ON CAMPUS A look at the area college sports scene

Friday, February 17, 2012

Albertus Magnus' Askew closing out stellar career

NEW HAVEN – Mitch Oliver had just completed his first season at Albertus Magnus.
Despite going 3-21, the former assistant coach at Quinnipiac had visions of turning the Falcons into a Division III power. He also had the ambition to pursue the course. He just needed some key components to take him there. He needed talent, leadership, and guile. He ended up getting them all in one player.

Searching for the cornerstone for his program Oliver went to see Hamden’s Ray Askew play in an area Summer League game. There were several other coaches in attendance but Oliver predicted what was going to happen.
“I was with (then junior) Byron Reaves and I told him, ‘Watch, they’re going all going to leave,’” Oliver recalled. Just as he predicted the other coaches, unimpressed, filed out of the gym long before the game was over. Oliver shook his head and stayed there, just to talk to Askew.
“Just to let him know I’m still here,” Oliver said. “I saw him play as a junior at Career and I knew he what he could do. He was a very good student and I knew how talented he was. ”
He was the only one.
Askew finished a solid but unspectacular time at Career Regional with not one collegiate offer. Not one Division I or Division II program wanted him. Not even the Division III.
“My career was over,” Askew said. “I never was going to play again. I was just looking for a college to go into accounting and basketball had nothing to do with it.”
Askew, however, listened to Oliver’s visions of how the two of them could turn around AMC. Four years later the duo has accomplished just about all of their goals.
Askew will take a curtain call today as Albertus Magnus recognizes its seniors on the final game of the regular season against St. Joseph’s (Maine) at 3 p.m. He already holds the school’s all-time rebounding mark and needs just 46 points to become its all-time leading scorer.
But the personal marks take backstage to the Falcons’ team accomplishments during his four years. Albertus Magnus is nationally ranked for the first time in the school history and riding an 18-game winning streak. The Falcons have locked up the Great Northeast Athletic Conference regular-season title and are a lock for an NCAA berth whether they win the conference postseason tournament or not.
It’s just what Oliver had envisioned. While the throng of coaches who abandoned Askew, perhaps thinking that at 6-foot-6, he was undersized to dominate inside, or too inconsistent to play from the perimeter wipe the egg off their collective faces, Askew will go down as one of the all-time finds.
He is the Division III version of Jeremy Lin, a superstar than no one else could have predicted.
“I’ve always known that he’s athletically superior to just about everyone he faces,” Oliver said.
Askew’s ascent was meteoric. He helped AMC to a double-overtime win over top 10-ranked Trinity in just his second collegiate start and went on win conference Rookie of the Year as the Falcons finished 14-13. As a sophomore Askew paced the Falcons to a 23-7 mark and the second round of the NCAA DIII tournament.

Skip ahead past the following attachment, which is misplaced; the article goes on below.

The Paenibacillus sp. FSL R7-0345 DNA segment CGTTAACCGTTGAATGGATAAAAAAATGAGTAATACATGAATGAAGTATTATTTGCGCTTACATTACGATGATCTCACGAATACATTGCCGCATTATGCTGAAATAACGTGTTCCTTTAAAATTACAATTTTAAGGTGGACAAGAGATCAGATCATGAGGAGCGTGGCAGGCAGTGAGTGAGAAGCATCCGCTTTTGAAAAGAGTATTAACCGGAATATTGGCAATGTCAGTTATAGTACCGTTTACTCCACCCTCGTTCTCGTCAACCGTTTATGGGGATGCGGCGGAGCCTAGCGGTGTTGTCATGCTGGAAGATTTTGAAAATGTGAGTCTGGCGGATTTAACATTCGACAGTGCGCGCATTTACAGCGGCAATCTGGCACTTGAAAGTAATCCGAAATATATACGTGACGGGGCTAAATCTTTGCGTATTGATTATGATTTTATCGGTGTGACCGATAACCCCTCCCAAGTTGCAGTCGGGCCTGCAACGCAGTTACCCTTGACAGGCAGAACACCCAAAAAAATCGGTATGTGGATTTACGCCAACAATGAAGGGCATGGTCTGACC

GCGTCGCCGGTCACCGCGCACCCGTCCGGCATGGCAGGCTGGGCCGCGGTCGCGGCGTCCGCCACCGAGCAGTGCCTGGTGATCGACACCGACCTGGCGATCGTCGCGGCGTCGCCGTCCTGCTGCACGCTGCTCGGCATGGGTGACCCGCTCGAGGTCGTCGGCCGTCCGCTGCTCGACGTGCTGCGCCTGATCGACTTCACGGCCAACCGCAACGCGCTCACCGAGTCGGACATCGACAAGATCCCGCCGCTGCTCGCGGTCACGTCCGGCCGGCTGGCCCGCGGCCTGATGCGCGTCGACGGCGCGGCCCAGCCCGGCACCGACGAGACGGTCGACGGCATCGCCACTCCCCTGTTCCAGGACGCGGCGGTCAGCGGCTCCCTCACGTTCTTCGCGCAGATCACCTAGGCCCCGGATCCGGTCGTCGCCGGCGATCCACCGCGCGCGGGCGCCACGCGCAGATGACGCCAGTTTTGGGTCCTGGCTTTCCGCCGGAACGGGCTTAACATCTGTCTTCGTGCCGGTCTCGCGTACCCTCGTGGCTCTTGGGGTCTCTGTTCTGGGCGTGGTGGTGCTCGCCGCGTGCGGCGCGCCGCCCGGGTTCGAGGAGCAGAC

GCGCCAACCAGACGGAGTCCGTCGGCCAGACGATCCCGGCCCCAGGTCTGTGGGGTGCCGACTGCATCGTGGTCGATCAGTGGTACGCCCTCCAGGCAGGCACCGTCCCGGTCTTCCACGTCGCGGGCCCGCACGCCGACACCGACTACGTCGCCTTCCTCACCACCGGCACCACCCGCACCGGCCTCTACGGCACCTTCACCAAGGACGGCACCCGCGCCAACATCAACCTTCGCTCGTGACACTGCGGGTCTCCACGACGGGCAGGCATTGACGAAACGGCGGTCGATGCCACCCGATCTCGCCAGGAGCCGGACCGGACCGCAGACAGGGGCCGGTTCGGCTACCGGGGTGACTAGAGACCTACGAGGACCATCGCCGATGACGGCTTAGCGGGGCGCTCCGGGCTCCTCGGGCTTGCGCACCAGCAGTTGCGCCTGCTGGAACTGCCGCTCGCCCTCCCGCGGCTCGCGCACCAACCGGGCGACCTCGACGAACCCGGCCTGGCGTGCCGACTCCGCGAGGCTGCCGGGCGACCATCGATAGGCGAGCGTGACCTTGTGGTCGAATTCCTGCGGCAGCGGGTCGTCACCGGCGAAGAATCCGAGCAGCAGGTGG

But last season the Falcons went 18-10 and did not earn an NCAA berth.
“That was a definitely the wake-up call,” Askew said. “After winning the (GNAC) championship we just thought we could turn it on whenever we wanted. We felt that we’d win when we really needed to. That didn’t happen and we learned from it.”
Ready to graduate in May with a major in business administration he is finishing his business on the court with a flourish. He scored 52 points in a recent 76-73 win over Lasell while grabbing 10 rebounds. His season’s numbers, 25.0 ppg and 11.8 rebounds a game could be even gaudier if AMC wasn’t pounding teams so badly that in some games that he’s played as little as 15 minutes.
Albertus is 23-1 on the season and Askew truly believes the Falcons can win the national title.
“The rest of the guys don’t know what it was like,” Askew said. “I’ve been here since Day One. It’s good to get that type of respect but we’re still not done. I just do whatever the team needs me to do. Whether it’s getting every rebound or shooting a hundred 3’s I’ll do it. I just want my team to win and I know we have the ability to win it all.”
And then the sky’s the limit. Askew will graduate in May with a major in business administration. Oliver believes he can play professionally overseas.
“He should see where it takes him,” Oliver said. “Even if he plays for two years overseas, experiences that culture, and earns enough money for a down payment on a house. He can do it. He can no doubt play overseas.”
Said Askew: “I feel that I can play at any level. I just need to get that opportunity. I want to be able to prove everyone wrong.”
Askew said he wants to be remembered mostly as a great teammate while Oliver added that his best attribute is his persona.
“The most impressive thing about him is his demeanor,” Oliver said. “You see these guys all the time when they hit a 3-pointer and how they celebrate running down the court. They spend more time getting their handshake in at the beginning of the game. Ray doesn’t care about any of that and he gets hammered in games.
“He gets double and triple-teamed and he just plays. He doesn’t even change his expression. I’m just so fortunate to have a kid like that to start a program. He’s a great kid and a great student who has taken advantage and we’ll be linked here forever.”
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